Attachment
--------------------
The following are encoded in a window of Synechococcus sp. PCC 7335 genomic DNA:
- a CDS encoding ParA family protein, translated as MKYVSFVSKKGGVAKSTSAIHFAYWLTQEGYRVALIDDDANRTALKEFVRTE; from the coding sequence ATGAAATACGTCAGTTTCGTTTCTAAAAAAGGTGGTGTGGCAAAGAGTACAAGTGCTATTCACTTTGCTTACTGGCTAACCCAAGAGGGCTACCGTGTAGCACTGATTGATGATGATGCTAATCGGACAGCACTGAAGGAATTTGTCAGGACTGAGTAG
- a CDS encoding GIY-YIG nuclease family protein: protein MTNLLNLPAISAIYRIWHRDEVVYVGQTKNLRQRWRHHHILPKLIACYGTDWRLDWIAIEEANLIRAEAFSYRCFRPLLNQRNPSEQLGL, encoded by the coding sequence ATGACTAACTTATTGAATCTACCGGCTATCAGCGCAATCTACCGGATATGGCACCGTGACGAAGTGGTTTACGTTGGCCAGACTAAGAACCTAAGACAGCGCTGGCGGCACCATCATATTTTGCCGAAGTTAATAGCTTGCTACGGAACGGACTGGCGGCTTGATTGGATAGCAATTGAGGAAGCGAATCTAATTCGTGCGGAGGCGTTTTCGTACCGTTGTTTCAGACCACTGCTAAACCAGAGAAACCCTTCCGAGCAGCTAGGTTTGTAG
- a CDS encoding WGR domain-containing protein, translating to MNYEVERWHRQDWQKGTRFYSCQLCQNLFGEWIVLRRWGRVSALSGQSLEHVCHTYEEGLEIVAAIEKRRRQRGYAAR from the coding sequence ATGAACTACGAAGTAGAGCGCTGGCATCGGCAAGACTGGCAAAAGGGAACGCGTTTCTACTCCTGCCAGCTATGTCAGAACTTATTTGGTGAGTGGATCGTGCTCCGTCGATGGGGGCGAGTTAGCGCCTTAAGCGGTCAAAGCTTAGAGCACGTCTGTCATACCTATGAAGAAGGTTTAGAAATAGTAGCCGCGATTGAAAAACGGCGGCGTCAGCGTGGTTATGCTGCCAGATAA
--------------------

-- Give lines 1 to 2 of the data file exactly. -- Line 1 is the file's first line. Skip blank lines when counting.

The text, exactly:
The following are encoded in a window of Synechococcus sp. PCC 7335 genomic DNA:
- a CDS encoding ParA family protein, translated as MKYVSFVSKKGGVAKSTSAIHFAYWLTQEGYRVALIDDDANRTALKEFVRTE; from the coding sequence ATGAAATACGTCAGTTTCGTTTCTAAAAAAGGTGGTGTGGCAAAGAGTACAAGTGCTATTCACTTTGCTTACTGGCTAACCCAAGAGGGCTACCGTGTAGCACTGATTGATGATGATGCTAATCGGACAGCACTGAAGGAATTTGTCAGGACTGAGTAG